(Bloomberg Opinion) -- For all the gloom in copper prices — down 10 percent year-to-date, the most of any base metal after zinc — there’s a glimmer of hope waiting in the futures curve.
The cash-to-three-month spread — a measure of how keen consumers are to get their hands on material now, rather than later — has flipped into backwardation on a sustained basis for the first time in two years, with spot metal trading at an average premium of 30 cents a metric ton through last week.
The discount for cash was as wide as $60.15 on Sept. 26, 2017. The natural shape of such forward curves is an upward slope, with prices increasing to pay for the cost of warehousing and finance over time. When they flip — especially in the face of rising interest rates — it can be taken as a positive signal for short-term prices.
Why, then, are they doing so badly? Copper was at $6,491 a ton on the London Metal Exchange in early trading Wednesday, having fallen more than 11 percent from its June 7 high.
One clue comes from looking further out on the curve. Compare the three-month contracts to those for delivery at the end of 2019, the only widely held contract past the end of this year, and you see a discount that’s been widening for more than four years. In April, 15-month metal hit its biggest premium over three-month deliveries in a decade. That underlines the picture of a market with more than adequate supplies on hand, as evidenced by the ample inventory of copper in warehouses linked to the LME and Shanghai Futures Exchange.
Put another way, copper curves are telling two separate stories. The short-term one is (as it has been for several years) one of supply shortages. At Corp. Nacional del Cobre de Chile or Codelco’s Chuquicamata pit — arguably history’s most important copper mine, and one on which the country’s modern prosperity was built — unions are planning a 24-hour stoppage within the next two weeks and warning the strike could be extended if management don’t come to the table, Bloomberg News reported Tuesday local time.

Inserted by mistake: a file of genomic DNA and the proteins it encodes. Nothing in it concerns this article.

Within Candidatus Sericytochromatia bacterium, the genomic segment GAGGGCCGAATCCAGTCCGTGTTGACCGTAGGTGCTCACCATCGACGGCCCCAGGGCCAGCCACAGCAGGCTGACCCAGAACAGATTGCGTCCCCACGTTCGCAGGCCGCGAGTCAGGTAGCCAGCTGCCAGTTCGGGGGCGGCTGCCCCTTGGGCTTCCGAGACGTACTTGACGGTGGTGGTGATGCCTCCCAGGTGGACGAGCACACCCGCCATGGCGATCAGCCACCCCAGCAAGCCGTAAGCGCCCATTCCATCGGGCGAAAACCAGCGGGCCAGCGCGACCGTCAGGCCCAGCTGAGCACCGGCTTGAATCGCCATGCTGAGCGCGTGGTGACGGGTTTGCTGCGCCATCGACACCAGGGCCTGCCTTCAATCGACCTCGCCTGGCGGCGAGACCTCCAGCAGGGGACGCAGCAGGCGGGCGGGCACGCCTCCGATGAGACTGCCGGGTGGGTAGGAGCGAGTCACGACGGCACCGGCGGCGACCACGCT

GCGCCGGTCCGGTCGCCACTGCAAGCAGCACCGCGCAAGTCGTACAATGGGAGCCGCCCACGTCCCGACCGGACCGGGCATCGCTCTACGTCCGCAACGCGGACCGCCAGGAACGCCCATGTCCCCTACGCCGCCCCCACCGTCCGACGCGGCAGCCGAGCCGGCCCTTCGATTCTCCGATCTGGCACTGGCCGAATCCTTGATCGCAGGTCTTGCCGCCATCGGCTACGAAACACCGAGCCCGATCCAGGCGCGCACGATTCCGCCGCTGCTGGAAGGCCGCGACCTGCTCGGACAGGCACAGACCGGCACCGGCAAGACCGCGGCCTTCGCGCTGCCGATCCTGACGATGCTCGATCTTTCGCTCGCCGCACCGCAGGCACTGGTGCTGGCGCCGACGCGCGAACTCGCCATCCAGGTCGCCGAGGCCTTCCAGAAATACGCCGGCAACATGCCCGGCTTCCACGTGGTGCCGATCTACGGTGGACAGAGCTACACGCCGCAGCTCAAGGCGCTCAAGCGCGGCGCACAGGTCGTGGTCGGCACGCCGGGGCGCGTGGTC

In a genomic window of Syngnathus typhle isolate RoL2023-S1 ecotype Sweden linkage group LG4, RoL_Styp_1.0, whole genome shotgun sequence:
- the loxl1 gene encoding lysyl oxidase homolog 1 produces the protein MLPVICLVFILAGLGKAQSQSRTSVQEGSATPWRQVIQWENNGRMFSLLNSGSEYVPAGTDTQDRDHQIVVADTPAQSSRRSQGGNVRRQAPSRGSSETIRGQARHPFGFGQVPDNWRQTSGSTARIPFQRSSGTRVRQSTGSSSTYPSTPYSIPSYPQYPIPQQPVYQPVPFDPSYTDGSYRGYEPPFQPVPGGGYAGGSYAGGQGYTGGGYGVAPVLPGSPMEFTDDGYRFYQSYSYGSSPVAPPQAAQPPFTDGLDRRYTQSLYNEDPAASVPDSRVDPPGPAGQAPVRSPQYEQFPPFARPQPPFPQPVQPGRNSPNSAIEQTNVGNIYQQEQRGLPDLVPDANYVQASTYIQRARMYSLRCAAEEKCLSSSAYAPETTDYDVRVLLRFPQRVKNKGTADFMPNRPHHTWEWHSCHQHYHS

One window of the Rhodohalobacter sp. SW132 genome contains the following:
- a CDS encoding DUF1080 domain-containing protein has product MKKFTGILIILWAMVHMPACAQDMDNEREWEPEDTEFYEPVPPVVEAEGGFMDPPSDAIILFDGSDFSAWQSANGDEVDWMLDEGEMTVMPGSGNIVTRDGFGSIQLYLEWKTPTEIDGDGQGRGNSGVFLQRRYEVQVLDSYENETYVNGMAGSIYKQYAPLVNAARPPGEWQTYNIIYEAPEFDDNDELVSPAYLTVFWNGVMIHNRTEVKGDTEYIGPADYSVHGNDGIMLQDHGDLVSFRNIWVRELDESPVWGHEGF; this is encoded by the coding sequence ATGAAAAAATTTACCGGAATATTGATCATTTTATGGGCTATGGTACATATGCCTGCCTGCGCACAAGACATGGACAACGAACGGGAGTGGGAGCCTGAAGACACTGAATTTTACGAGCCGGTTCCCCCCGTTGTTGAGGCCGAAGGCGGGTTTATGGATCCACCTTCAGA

At Escondida, the BHP Billiton Ltd.-owned mine that’s taken the laurels from Chuquicamata, management and unions are also locked in talks ahead of a contract expiry at the end of this month, although the negotiations seem to be going well. On top of that, the complex maneuvering between Freeport-McMoRan Inc., Rio Tinto Group and the Indonesian government to give a state-owned company a majority share in the massive Grasberg pit looks to be going to the wire, with Freeport Wednesday being issued an interim license to run the pit through the end of this month.
That’s quite enough uncertainty to put a bit of pep into short-term prices, but the longer-term picture is the one that should worry investors. An index of Chinese demand was negative for the fourth straight month in April, Bloomberg Intelligence analyst Andrew Cosgrove wrote last week.
A burst of investment in the country’s electricity grid in recent years is coming to an end and building activity is slowing, cutting into demand for wiring. Fixed-asset investment by state companies fell to its slowest pace of growth in 14 years in May.
Electronics are unlikely to save the day, either: With rumblings of a trade war still rolling across the Pacific, that’s probably going to be one of the first categories hit by any expansion of tariffs beyond the ones the U.S. has already itemized.
That’s reason to treat the more positive dynamics at the near end of the futures curve with extreme care. There are a few copper pennies to be picked up over the next several weeks — but the steamroller of falling demand is coming up fast.
©2018 Bloomberg L.P.